Massachusetts

Child welfare experts worry about effects of separation policy on children

Protesters rallied against the separation of immigrant families in Bridgeport on July 11.
John Moore/Getty Images
Protesters rallied against the separation of immigrant families in Bridgeport on July 11.

While the Trump administration attempts to untangle the “zero-tolerance” policy that has separated thousands of immigrant children from their parents, child welfare experts are concerned the long-term effects are only now emerging.

A public forum at Tufts University brought legal and mental health professionals together Tuesday to discuss the potential for lasting and traumatic effects on children who have been separated from their parents and how to provide services for affected families.

“We know as these kids come into communities, they’re going to go to school, they’re going to have to go to hospitals and medical facilities,” Middlesex District Attorney Marian Ryan said.

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“They may be in a position where there’s a fire and they need firemen or they need a police officer — all of which may be things that will be traumatic. We want people to be as well-informed as possible in making that interaction go well.”

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A court-ordered deadline for reunifications of immigrant children under age 5 with their families was set for July 10, but the process has been plagued by challenges and delays. A second deadline, to reunite children ages 5 to 17, is July 26. Upwards of 3,000 children have been separated from their parents under the immigration policy, which calls for the prosecution of anyone entering the United States illegally.

“These kids are going to have trouble paying attention, they’re going to have trouble obeying commands, they’re going to have trouble controlling their own impulses,” said James Coan, a clinical psychologist and professor of psychology at the University of Virginia who delivered the keynote address before more than 100 people. “They’re going to be, in other words, difficult kids. What we need to do is show them how to be calm and kind by being calm and kind.”

To illustrate the psychological effects that the separations can have, Coan showed a recent image from a video posted on Twitter. It shows a father reuniting with his son. The boy could be seen standing stiff with a vacant look in his eyes.

“That zombie-like lack of emotion is a really powerful indicator of a traumatized nervous system,” Coan said. “So we’re seeing in the popular media over and over and over again what traumatized children look like.”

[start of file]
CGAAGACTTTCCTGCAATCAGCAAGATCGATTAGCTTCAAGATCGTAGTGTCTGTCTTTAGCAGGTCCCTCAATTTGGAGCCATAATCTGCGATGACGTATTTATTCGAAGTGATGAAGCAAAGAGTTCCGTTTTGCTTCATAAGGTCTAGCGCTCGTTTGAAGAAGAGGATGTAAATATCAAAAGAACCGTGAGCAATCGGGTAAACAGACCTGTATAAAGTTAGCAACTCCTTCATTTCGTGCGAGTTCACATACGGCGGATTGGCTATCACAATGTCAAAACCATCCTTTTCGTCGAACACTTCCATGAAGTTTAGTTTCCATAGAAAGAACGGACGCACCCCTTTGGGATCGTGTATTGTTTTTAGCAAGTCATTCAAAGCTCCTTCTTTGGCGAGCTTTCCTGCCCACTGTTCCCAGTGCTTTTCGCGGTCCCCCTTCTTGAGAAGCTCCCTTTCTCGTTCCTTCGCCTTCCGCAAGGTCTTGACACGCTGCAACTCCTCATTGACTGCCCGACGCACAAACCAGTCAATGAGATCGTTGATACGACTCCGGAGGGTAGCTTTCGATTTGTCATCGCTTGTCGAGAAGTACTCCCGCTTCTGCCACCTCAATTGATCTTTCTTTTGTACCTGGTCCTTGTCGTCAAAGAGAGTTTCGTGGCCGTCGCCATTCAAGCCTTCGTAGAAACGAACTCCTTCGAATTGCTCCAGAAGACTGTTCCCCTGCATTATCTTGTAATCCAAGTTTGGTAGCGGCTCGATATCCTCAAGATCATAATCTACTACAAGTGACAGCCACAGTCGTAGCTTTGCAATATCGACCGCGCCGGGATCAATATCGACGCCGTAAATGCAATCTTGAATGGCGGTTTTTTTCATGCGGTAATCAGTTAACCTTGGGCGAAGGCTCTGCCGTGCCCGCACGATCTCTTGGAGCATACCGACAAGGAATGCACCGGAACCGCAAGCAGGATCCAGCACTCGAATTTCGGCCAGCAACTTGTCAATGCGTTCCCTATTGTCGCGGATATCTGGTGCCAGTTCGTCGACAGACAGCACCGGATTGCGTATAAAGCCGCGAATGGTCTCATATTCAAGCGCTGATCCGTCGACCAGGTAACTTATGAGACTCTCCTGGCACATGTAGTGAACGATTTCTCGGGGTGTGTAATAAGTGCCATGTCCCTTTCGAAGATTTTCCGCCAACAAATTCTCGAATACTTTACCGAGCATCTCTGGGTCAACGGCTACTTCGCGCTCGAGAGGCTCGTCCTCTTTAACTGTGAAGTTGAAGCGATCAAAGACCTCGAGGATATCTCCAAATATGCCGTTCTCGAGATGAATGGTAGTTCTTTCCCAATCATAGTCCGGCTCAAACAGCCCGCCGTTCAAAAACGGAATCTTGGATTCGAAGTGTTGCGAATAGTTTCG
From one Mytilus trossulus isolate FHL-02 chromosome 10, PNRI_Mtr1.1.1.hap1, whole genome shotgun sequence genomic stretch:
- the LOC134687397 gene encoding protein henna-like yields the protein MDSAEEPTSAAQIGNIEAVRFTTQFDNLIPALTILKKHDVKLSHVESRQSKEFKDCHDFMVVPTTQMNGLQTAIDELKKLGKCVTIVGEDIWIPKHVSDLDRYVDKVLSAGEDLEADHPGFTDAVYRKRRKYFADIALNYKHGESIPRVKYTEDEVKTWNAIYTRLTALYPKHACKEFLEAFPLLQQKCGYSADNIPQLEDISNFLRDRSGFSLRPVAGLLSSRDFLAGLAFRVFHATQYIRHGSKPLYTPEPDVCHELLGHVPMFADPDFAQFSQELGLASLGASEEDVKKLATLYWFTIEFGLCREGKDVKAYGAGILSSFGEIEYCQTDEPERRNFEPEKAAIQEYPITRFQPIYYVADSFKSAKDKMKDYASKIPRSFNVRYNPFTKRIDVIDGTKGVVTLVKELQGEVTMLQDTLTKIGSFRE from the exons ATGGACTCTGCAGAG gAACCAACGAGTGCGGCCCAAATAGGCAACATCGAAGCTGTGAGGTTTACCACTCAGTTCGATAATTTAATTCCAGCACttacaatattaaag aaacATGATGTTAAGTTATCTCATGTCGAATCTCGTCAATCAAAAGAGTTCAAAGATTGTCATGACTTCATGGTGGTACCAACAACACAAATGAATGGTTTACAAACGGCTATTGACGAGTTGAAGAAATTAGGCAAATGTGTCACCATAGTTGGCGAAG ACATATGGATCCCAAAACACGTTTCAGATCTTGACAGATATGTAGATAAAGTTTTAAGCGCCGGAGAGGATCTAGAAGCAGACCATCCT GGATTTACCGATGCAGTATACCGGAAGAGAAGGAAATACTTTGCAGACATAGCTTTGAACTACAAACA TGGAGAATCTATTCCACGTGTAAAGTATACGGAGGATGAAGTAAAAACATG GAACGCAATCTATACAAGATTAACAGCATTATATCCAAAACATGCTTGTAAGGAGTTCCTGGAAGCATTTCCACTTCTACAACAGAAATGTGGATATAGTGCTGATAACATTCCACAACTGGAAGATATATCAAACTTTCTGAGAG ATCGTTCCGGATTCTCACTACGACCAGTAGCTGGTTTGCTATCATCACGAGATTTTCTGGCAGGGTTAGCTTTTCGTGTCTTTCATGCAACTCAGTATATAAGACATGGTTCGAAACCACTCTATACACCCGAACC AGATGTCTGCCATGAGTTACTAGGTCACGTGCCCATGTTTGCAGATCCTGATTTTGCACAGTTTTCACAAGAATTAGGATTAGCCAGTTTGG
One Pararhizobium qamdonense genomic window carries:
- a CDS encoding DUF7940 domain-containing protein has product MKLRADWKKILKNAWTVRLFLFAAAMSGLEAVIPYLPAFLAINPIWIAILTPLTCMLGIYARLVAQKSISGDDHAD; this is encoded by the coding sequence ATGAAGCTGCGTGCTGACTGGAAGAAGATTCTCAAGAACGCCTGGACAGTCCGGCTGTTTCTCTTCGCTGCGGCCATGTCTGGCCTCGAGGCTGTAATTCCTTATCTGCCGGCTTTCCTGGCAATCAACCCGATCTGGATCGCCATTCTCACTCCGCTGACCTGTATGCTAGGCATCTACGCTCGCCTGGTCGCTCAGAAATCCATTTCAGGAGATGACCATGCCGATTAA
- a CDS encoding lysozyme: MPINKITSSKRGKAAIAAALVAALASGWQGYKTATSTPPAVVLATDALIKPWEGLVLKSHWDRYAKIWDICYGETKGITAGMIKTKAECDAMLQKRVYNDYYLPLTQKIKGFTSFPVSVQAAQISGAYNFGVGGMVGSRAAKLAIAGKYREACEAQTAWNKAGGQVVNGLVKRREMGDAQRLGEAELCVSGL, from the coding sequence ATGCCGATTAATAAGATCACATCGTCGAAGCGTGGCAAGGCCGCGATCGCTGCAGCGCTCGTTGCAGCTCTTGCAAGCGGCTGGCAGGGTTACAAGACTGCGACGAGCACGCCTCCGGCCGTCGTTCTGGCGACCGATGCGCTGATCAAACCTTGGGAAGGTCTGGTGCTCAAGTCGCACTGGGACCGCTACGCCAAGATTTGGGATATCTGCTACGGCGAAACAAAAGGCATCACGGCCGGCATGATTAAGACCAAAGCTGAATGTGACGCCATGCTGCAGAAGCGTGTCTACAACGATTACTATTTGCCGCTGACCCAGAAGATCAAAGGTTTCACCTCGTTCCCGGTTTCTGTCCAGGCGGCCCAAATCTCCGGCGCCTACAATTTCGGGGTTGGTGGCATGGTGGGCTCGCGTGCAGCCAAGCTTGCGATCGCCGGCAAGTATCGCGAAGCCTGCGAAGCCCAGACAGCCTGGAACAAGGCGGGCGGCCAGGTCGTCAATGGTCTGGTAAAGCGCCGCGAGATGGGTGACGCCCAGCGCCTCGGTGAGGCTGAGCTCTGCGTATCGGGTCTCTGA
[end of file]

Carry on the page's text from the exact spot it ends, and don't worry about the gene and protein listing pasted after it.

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The families may have already experienced difficulty on the road north to the US border, after fleeing gang violence or poverty. Long-term, they’re at risk for being prone to disease, cognitive and emotional impairments, and early death because of these traumatic early experiences, he said.

Coan cited studies done after WWII that showed that children taken from their parents to safety during the London blitz fared worse than those who remained with their families.

Upon reuniting with their parents, some of the children who’d been evacuated from London showed similar symptoms of detachment as some of the children separated from their families under the “zero-tolerance” policy.

He said though children are resilient and can bounce back from traumatic experiences, some may not fully recover. Children can’t distinguish between a life-threatening event and being separated from their parents. To small children, it’s all the same.

“A tremendous amount of damage has already been done,” Coan said. “What that means is even under the best-case scenario, the parents who are reunited with their children require support.”

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Among the resources mentioned are programs in school for immigrant and refugee families as well as training for professionals who deal with the families on how to identify trauma.

Candace Saunders, an associate professor of clinical practice in the School of Social Work at Simmons College, said the kind of separations immigrant children have recently experienced at the US border with Mexico can be devastating.

“A child’s very core sense of self is defined by his or her primary attachment relationships,” Saunders said. “It’s not just that they have lost their parent or caregiver but that a core sense of who they are really has been shattered.”

Dr. Linda Forsythe, a psychiatrist at Massachusetts General Hospital, said it is crucial that adults who work with these kids earn their trust.

“They need reassurance,” Forsythe said of the children. “There are many levels of truth and one level of truth here is they are safe and the people taking care of them, care about them. That people will do whatever they can to help and keep them safe until they can rejoin their parents.”

Cristela Guerra can be reached at cristela.guerra@globe.com. Follow her on Twitter @CristelaGuerra.